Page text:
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British Industrial History

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Percy Nevill

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Percy Nevill (1863-1905)

1906 Obituary [1]

PERCY NEVILL, son of Mr. John Patmore Nevill, was born at Southampton on the 6th February, 1863.

He was educated at Cranleigh College and the Crystal Palace School of Engineering, and obtained his practical training under Mr. J. N. Shoolbred, studying meanwhile under Professor (now Sir Alexander) Kennedy at University College, London.

In 1881, he became an Assistant Engineer to the Isle of Man Harbour Commissioners, serving successively under Mr. C. R. Walker and Mr. James Walker, until 1897, when he succeeded the latter gentleman in the appointment of Chief Engineer, which position he retained until his death.

He was engaged upon all the principal harbour-works carried out during the 24 years of his service in the Isle of Man, including Port St. Mary breakwater, Peel Inner Harbour works and breakwater, Castletown Harbour improvement and new swing-bridge, Queen’s Pier, Ramsey, Victoria Pier enclosure and extension, Douglas hydraulic swing-bridge, and other works.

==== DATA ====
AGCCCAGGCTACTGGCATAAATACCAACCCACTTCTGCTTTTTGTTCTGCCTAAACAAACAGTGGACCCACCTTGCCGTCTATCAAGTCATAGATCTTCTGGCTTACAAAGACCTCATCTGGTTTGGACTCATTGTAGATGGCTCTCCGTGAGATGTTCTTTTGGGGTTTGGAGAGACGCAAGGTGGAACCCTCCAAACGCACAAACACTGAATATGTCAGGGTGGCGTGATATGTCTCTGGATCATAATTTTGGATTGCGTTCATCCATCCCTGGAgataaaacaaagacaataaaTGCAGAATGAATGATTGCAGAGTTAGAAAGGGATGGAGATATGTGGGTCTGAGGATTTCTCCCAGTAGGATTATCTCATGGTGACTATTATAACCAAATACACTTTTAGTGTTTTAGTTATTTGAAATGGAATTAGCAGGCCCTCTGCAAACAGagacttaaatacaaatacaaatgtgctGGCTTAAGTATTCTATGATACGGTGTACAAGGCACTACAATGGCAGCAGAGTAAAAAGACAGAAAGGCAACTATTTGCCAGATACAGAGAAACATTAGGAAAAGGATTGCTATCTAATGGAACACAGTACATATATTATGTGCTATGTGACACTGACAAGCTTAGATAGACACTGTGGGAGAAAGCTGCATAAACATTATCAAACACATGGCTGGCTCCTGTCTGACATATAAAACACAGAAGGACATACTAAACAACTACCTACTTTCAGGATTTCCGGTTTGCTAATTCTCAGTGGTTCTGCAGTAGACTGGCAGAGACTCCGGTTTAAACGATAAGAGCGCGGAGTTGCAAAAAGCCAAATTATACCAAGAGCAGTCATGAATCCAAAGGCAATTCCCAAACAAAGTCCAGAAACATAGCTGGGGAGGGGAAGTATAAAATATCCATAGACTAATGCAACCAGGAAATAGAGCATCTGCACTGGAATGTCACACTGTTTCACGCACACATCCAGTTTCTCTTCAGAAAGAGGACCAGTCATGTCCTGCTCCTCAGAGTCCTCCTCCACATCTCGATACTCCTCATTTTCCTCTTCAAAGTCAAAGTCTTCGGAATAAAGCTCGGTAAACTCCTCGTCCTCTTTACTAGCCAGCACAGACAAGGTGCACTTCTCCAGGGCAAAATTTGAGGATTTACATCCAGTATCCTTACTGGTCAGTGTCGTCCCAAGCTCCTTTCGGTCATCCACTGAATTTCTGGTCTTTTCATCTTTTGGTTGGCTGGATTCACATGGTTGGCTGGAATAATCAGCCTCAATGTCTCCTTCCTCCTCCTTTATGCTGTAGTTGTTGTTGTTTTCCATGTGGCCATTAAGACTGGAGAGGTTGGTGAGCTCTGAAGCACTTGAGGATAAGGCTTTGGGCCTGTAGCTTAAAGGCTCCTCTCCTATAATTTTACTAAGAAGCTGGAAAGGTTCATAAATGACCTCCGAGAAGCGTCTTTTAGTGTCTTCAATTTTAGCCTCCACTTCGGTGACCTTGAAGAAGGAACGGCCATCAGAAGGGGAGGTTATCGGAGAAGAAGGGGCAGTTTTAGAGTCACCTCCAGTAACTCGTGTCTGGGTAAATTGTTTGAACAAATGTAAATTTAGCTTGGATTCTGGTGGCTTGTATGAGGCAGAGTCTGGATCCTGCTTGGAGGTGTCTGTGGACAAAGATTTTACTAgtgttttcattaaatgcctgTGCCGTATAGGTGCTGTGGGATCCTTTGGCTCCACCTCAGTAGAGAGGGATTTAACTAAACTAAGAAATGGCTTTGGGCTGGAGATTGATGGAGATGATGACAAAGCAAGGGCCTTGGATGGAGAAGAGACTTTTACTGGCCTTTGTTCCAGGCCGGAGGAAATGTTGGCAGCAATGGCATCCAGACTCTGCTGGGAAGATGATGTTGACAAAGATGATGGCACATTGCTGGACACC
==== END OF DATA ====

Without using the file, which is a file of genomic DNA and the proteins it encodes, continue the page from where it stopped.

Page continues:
His last work was the repair of a breakwater at Douglas called the Battery Pier, in connection with which he devised a very ingenious and practical method of upholding and strengthening the harbour-wall.

Mr. Nevill died on the 10th September, 1905, in his forty-third year.

He took exceptional interest in the training of pupils, and was remarkable alike for his keen perception and sound judgment, and for the unvarying geniality of his disposition.

Mr. Nevill was elected an Associate Member of the Institution on the 4th December, 1888.

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